While in Ghana, the president and his family visited the Cape Coast Castle, on the coast of the West African country. This structure was once used as a dungeon and a final departure point for slaves bound for the western hemisphere. The president talked to Anderson about the significance of this visit, what it means for him and the message it sends around the world.

The transatlantic slave trade sent many African people to Caribbean islands, such as Haiti, and created what is known as the African diaspora. But slavery took place hundreds of years ago, right? It surprised us to learn that there are still people working as slaves in many countries. Dr. Sanjay Gupta is in Haiti to look into the Restaveks - a Creole term that literally means “stay with.” Restaveks are children without parents who live (or “stay with”) with hosts, working as domestic servants in exchange for room and board. But this arrangement can lead to exploitation and many allege that this is an example of modern-day slavery. More tonight from Dr. Sanjay Gupta.

FULL POST


Filed under: Eliza Browning • The Buzz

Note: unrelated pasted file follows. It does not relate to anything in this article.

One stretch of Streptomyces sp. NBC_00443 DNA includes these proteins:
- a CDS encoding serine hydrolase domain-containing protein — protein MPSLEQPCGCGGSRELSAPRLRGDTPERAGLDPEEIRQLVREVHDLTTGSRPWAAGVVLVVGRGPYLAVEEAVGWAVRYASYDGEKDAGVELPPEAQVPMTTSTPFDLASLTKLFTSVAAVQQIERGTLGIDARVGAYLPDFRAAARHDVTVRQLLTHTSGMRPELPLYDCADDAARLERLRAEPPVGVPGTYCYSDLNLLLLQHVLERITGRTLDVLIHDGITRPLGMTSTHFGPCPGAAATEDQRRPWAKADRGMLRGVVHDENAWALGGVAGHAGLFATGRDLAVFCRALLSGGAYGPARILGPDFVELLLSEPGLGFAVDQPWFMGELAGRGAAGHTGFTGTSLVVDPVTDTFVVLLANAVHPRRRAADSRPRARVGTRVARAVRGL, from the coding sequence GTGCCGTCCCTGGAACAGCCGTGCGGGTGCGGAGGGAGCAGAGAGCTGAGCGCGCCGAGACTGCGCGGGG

July 13th, 2009
10:11 AM ET
July 13th, 2009
10:07 AM ET

Somali urges Somali-Americans not to join rebels

[cnn-photo-caption image=http://i2.cdn.turner.com/cnn/2009/WORLD/africa/07/13/somalia.president.plea/art.somalia.rebels.afp.gi.jpg caption="A Somali rebel points a heavy machine gun in the direction of government forces July 3."]
David McKenzie
CNN

Amid worsening conflict in Somalia, the country's president made a plea for Somalis living in the United States to stop sending their young men to fight.

"I call on the Somali-American community not to send their youth to Somalia to fight alongside al-Shabaab," President Sheik Sharif Ahmed said on Sunday.

He was referring to the militant group that is waging a brutal war against his administration in Mogadishu.

"I am saying to those young men from abroad: 'Your families fled your home to America because of insecurity. You should not return here to ferment violence against your people,'" he said.

FULL POST


Filed under: 360° Radar • Africa
July 13th, 2009
09:18 AM ET

Sotomayor as American as mango pie

[cnn-photo-caption image=http://i2.cdn.turner.com/cnn/2009/POLITICS/07/09/sotomayor.impact/art.sotomayor.gi.jpg caption="Judge Sonia Sotomayor"]
Angelo Falcón
Special to CNN

The nomination of Sonia Sotomayor for Associate Justice of the Supreme Court of the United States has raised the profile of Puerto Ricans in the American consciousness.